The early part of 1998 was dominated by a single film. No, it was not Lost in Space. The movie that captured everyone’s hearts and minds was James Cameron’s juggernaut Titanic. The romanticized/fictionalized tale of that fateful night in 1912 did some incredible business, and for awhile it was easy to imagine that it would just keep rolling forever at the box office. Of course, we know better and it did eventually come to pass that the film began to sink down the chart.
One would think that the first movie to succeed in taking down Titanic would have to be something special, right? Think again. The movie was Lost in Space, and it is about as lively as an iceberg. However, this is not about its place in history as the “iceberg” to take out Titanic, it is about its arrival on Blu-ray, something that will not likely have as memorable a place in history.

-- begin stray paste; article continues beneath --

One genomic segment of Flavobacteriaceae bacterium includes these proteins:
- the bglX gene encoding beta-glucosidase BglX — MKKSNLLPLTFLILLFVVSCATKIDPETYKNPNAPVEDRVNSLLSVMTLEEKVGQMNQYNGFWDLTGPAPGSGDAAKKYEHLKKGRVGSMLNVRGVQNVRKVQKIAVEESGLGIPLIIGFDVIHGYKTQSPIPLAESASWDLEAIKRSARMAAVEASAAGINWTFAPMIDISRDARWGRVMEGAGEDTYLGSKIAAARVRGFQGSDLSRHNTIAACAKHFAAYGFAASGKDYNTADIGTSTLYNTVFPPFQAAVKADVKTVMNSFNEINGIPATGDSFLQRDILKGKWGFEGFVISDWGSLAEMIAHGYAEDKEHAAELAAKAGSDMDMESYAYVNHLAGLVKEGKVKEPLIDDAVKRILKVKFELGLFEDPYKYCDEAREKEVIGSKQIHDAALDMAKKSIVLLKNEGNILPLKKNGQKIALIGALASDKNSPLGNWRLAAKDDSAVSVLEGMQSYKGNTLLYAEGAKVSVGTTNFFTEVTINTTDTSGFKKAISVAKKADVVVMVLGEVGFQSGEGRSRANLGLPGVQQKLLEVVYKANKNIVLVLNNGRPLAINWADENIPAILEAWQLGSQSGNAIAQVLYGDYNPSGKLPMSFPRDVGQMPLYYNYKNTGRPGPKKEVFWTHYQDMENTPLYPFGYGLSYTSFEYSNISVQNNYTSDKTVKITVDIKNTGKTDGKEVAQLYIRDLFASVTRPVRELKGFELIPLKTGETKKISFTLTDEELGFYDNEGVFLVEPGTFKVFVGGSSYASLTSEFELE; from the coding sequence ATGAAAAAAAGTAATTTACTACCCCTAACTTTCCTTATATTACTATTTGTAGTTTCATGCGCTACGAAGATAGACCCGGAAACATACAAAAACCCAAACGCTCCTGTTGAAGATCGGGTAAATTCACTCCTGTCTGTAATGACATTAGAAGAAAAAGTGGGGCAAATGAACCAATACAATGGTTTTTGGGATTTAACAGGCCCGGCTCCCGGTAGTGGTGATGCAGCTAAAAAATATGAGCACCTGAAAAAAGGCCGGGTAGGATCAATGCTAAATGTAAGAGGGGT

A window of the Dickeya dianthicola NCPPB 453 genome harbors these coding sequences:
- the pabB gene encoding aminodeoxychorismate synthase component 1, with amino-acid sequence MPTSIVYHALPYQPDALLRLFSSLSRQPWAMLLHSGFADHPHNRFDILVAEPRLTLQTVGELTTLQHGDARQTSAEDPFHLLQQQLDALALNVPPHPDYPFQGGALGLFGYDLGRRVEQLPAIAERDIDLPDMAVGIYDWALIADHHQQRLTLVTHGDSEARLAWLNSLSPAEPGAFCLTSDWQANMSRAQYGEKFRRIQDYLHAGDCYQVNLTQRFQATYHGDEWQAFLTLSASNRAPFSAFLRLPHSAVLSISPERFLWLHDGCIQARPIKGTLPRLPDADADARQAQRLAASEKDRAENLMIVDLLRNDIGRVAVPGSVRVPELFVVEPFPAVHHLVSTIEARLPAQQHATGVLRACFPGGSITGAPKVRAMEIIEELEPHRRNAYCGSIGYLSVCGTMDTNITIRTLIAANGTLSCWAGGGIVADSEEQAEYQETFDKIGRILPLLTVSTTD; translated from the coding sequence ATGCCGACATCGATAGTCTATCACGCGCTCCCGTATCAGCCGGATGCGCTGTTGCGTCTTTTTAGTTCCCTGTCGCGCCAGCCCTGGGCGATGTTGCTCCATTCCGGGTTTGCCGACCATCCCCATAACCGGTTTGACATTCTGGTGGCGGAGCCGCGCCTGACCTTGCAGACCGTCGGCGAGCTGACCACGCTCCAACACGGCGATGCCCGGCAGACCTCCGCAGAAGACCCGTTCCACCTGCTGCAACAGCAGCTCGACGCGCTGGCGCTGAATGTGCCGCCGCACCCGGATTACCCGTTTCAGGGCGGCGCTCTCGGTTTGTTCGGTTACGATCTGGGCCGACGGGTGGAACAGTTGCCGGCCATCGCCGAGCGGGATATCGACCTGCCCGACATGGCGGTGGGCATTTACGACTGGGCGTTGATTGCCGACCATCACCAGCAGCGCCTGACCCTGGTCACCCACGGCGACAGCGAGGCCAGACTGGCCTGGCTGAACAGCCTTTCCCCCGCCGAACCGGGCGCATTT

Directed by Stephen Hopkins (Predator 2, The Reaping) and written by Akiva Goldsman (Batman & Robin, A Beautiful Mind), Lost in Space was intended to be a big time release to reinvent the franchise and create a new series of films. As time has told us, none of this actually happened. The original series concept was to put the Swiss Family Robinson into space where they would have to survive by their wits as they create a new home for themselves. The concept is a sound one and the old show is still enjoyable, if dated and occasionally cheesy. The thought of adapting it to the big screen is also a good one, so one has to wonder what exactly happened here.